Contemporary Songs Workshop (Saturday, 11:00-1:30)
Leaving California (One Way Ticket)
Sellout Agitation Waltz
Pack Up Your Sorrows (with Peter Yarrow)
House Un-American Blues Activity Dream
Dulcimer Workshop (Saturday, 2:00-3:00)
Hard-Lovin' Loser (with Bruce Langhorne and Al Kooper)
Dopico (with Bruce Langhorne)
Celebration for a Grey Day [first released on Folk Music at Newport, Part 1]
Shady Grove (with Jean Ritchie)
New Folks Concert (Sunday Afternoon)
This is the famous rain-drenched concert. Todd Everett states in the liner notes of The Complete Vanguard Recordings that this concert was not recorded well because there was a blues band at an adjacent stage creating interfering noise. However, at least one person I have talked to says he doesn't remember any other concert going on at the same time, and furthermore it just wasn't the practice to have two large, amplified, crowd-drawing concerts at the same time (there were several small workshops at once, but not multiple concerts at once). The movie Festival shows footage from the concert, and two songs from the concert were included on Memories, but were not included on the Complete box set (despite what Everett's erroneous liner notes claim). The following list is conjecture, piece together from Hajdu's account (pages 254-258), Memories, and Festival.
1.) Birmingham Sunday
2.) [unspecified song] (Fritz Richmond steps in on washtub bass)
3.) Reno, Nevada (Bruce Langhorne steps in on acoustic guitar)
4.) Hard-Loving Loser
5.) Dopico/Celebration for a Grey Day *
6.) House Un-American Blues Activity Dream * (Kyle Garahan steps in on mouth harp)
7.) Pack Up Your Sorrows (Joan steps in)
Ian Woodward further remembers that Bernice Reagon and members of the Charles River Valley Boys were onstage as well.
most songs unreleased, except 5 and 6, which were released on Memories
Late September, 1965:
Reflections in a Crystal Wind is recorded in Olmstead Studios in Manhattan and released in December of 1965 (the date 1966 is very often given for this album, but Hajdu states Dec. 65, and the CD says "Originally released in 1965." (Hajdu 268-269) Some songs on Memories were probably recorded at these sessions as well, and perhaps also the 45rpm versions of "Pack Up Your Sorrows" and "Joy 'Round My Brain" (which are slightly different from the Memories versions).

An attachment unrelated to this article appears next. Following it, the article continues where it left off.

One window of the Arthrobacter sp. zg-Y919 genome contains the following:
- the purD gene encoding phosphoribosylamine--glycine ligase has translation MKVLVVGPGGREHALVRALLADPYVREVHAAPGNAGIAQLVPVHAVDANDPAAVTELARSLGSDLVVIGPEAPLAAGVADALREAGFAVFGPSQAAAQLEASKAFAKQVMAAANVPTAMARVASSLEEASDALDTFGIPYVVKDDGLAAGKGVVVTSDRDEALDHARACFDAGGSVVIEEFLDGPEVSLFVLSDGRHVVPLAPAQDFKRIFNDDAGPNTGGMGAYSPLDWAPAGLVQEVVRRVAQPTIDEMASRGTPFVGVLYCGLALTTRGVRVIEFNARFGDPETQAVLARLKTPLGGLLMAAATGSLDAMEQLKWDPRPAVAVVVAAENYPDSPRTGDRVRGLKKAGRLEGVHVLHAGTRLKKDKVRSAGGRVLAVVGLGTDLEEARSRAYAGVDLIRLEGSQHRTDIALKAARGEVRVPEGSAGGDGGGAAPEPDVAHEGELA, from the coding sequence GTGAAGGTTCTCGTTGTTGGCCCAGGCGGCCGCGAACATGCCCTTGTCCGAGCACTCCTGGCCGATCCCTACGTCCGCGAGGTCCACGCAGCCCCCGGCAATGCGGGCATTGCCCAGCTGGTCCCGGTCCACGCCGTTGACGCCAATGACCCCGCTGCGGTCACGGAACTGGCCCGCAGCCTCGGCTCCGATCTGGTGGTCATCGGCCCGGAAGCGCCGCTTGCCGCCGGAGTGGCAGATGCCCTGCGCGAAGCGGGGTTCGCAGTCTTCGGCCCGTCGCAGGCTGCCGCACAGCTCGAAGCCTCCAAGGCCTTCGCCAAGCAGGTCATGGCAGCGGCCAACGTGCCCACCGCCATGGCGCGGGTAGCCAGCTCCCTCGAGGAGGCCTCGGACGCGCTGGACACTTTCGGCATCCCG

Richard & Mimi perform on Pete Seeger's Rainbow Quest TV show. They perform "Celebration for a Grey Day," "Pack Up Your Sorrows," "Bold Marauder," "House Un-American Blues Activity Dream," and "Joy 'Round My Brain," and back up Seeger on a couple of tunes. It was broadcast Saturday, February 26, 1966.
available only on video
Late March, 1966:
Richard starts to produce a "rock and roll" album for Joan. Hajdu writes that Fariņa "managed to audition and hire musicians, book studio time, lead rehearsals, rent instruments and equipment, and keep meticulous notes of each activity and expense for the Vanguard accountant" (Hajdu p. 275). Al Gorgoni plays guitar; Al Kooper plays organ on "Pack Up Your Sorrows." A Sing Out! article reported that they recorded five Bert Bacharach songs, three Fariņa songs, and two Dylan songs. Other sources mention three Bacharach songs ("Anyone Who Had a Heart", "What the World Needs Now," and "Little Red Book"), as well as "Homeward Bound," "Sounds of Silence," "Yesterday," and "Brown-eyed Girl." Despite Joan's dissatisfaction with the album, the three Fariņa songs, "Pack up your Sorrows," "Swallow Song" and "All the World Has Gone By" were released as singles or on Memories.
most songs remain unreleased
April 27, 1966:
Charles Sheer interviews Richard for WBAI radio. The first interview concerns his novel; a second and longer interview addresses the contemporary folk scene. There are no musical performances. It was broadcast May 1, 1966 after the news of Fariņa's death. In this interview Richard refers to some "new songs" he has been working on. What survives of them we do not know.
INTERVIEWS OF UNCERTAIN DATE:
If you know of any recordings I've missed, write to me, Douglas Cooke, at email@example.com